In sum, by PATVISH, the process of perceptual organization comprises a gradual buildup—through successive groupings (cf. Palmer, Brooks, & Nelson, 2003) with feedback loops (cf. Lee & Mumford, 2003)—from percepts of parts to percepts of wholes. Such a gradual buildup takes time, so, in principle, it leaves room for top-down processes to intrude and modulate things before a percept has completed. In this sense, PATVISH does not exclude influences from higher cognitive levels. However, it also postulates that—due to transparallel processing—the perceptual organization process is so fast (or efficient) that it, by then, already has done most of its job. This opens a new perspective on the limits of top-down influences on perception. Next, I discuss several implications.

Receptive fields

The perceptual organization process is not neurally encapsulated in the visual hierarchy, but for the moment, suppose it is. Even then, PATVISH implies that it involves top-down processing, namely, by the subprocess of recurrent selection and integration. This subprocess takes pieces of information from a lower level, integrates them at a higher level, and feeds information about the result back to update the lower level (Lee & Mumford, 2003). This has consequences for what is called a neuron’s receptive field (RF).

The classical receptive field (cRF) of a neuron is defined by the region of the retina to which the neuron is connected by way of feedforward connections (Hubel & Wiesel, 1968). Going up in the visual hierarchy, cRFs increase in size, which suggests that neurons at any level in the visual hierarchy can be conceived of as feature detectors, the output of which is simply summed by neurons with larger cRFs at the next level. This also suggests that vision involves only the fast feedforward sweep. However, via horizontal and recurrent connections, a neuron also receives input from neurons at the same and higher levels in the visual hierarchy. This suggests that a neuron is context sensitive, that is, responsive to local features outside its cRF and global features extending beyond its cRF. This context sensitivity—which does not rely on input from higher cognitive levels beyond the visual hierarchy—is not only implied by PATVISH but also supported by neuroscientific evidence (Gilbert, 1992; Lamme et al., 1998; Self et al., 2016; Smith & Muckli, 2010; Vetter, Smith, & Muckli, 2014). To be clear, I think that the cRF remains a useful concept in neuroscientific settings. The foregoing suggests, however, that its definition is too limited to capture a neuron’s effective RF in cognitive settings.


In behavioral perception experiments, participants respond to a task on the basis of what they think they saw. Hence, responses are based on perception in combination with task-driven top-down attention. Various forms of attention have been distinguishedFootnote 2 but notice that attention—of whatever form and involving whatever action—is basically the allocation of processing resources (Anderson, 2004). This may imply an enhancement of stimulus information focused on (cf. Nandy, Nassi, & Reynolds, 2017), but it neither prescribes how this information is (or has been) organized nor how it interacts with information outside the focus of attention. For instance, you must have perceived a bright flash before your attention is drawn by it. Furthermore, even if attention is directed specifically to stimulus parts relevant to a task, other stimulus parts may still affect responses to this task (e.g., Palmer & Hemenway, 1978; van der Helm & Treder, 2009).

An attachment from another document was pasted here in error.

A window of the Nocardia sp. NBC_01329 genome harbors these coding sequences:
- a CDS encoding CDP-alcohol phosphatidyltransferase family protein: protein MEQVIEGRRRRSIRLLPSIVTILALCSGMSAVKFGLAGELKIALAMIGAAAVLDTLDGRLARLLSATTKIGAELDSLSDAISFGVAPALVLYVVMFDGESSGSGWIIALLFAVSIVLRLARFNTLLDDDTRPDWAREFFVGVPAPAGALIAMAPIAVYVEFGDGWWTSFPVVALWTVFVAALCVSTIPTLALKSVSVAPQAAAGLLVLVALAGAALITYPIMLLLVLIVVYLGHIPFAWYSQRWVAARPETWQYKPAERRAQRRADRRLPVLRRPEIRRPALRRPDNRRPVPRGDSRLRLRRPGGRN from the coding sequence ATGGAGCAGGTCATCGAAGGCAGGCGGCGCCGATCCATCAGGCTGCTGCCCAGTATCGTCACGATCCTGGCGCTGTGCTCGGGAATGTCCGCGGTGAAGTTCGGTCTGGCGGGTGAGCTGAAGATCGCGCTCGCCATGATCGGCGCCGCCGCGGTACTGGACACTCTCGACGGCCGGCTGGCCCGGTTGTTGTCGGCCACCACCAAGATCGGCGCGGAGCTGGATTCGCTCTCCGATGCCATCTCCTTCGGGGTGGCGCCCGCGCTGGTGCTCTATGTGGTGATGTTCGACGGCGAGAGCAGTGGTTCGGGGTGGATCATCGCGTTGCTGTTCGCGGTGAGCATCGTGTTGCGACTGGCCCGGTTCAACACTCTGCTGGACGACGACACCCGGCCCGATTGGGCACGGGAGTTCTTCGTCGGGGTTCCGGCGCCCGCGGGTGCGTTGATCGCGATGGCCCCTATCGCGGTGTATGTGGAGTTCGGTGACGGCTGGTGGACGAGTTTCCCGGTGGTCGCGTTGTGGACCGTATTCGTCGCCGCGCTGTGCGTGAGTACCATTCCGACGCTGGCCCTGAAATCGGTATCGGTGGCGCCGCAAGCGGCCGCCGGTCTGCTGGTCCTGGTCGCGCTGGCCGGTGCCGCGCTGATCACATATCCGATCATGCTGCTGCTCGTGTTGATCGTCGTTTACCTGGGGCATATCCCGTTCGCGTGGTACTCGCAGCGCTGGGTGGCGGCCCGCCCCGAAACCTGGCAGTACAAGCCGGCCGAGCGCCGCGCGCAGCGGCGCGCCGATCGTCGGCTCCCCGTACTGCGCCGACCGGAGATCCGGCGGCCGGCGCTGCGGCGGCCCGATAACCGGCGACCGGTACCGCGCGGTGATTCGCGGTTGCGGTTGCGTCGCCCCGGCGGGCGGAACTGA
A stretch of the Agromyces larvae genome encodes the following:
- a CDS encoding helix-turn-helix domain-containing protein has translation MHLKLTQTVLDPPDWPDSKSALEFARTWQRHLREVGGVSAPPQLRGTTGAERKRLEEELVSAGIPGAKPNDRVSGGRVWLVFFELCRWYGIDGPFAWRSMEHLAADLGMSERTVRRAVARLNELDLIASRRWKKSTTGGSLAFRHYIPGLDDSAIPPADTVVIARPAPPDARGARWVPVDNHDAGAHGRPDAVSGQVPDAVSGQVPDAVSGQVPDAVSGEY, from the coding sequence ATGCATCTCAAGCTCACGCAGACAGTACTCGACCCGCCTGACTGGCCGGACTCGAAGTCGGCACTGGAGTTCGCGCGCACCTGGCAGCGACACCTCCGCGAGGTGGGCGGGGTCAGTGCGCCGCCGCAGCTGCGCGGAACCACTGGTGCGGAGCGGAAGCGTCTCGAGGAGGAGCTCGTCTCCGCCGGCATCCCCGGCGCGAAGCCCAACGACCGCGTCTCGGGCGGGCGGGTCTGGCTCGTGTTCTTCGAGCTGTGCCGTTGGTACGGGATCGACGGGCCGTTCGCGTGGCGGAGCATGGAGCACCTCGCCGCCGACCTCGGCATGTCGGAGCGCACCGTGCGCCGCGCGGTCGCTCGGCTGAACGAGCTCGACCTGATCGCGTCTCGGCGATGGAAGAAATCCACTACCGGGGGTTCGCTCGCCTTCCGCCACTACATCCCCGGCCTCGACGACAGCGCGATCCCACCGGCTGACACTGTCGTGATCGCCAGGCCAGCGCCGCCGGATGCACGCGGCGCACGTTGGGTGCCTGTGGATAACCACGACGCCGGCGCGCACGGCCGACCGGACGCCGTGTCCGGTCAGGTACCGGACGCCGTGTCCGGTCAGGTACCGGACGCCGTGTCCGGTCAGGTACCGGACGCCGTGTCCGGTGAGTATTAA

PATVISH leaves room for attention to have measurable effects throughout the visual hierarchy—for instance, related to preparatory arrangements regarding what is focused on (Self et al., 2016). Its focus, however, is on the processing of stimulus information, and in this context, it postulates that attention also scrutinizes established perceptual organizations in a top-down fashion (Fig. 2, right-hand panel). This means that it starts with global structures represented at higher levels in the visual hierarchy, and if required by task and allowed by time, may descend to local features represented at lower levels. This agrees with reverse hierarchy theory (RHT) as proposed by Hochstein and Ahissar (2002; see also Ahissar & Hochstein, 2004; Wolfe, 2007; for neurophysiological evidence, see Campana et al., 2016). RHT, by the way, focuses mainly on the attention side, and unlike PATVISH does, less on processing details at the perception side.

The combination of perceptual organization and attention obviates the idea that perception comprises V1 activity only (Gur, 2015). Inspired by the fact that we can be aware of details, this idea relied on the preservation of details represented in V1. However, the foregoing implies that details are preserved and attainable also if perception is taken to comprise more than just V1 activity. It also agrees with findings that figure-ground segregation—which is part of perceptual organization—can take place outside the focus of attention (i.e., independently of attention, or preattentively), and that not attention but the figure-ground assignment itself is responsible for an enhancement of figures relative to grounds (Hecht, Cosman, & Vecera, 2016; Kimchi & Peterson, 2008). Because of this enhancement, attention may subsequently be drawn more to figures than to grounds (Nelson & Palmer, 2007), but the point is that, by then, the figure-ground segregation already has done its job. Next, I discuss three implications to further illustrate that perceptual organization supplies, fairly autonomously, input for top-down attention.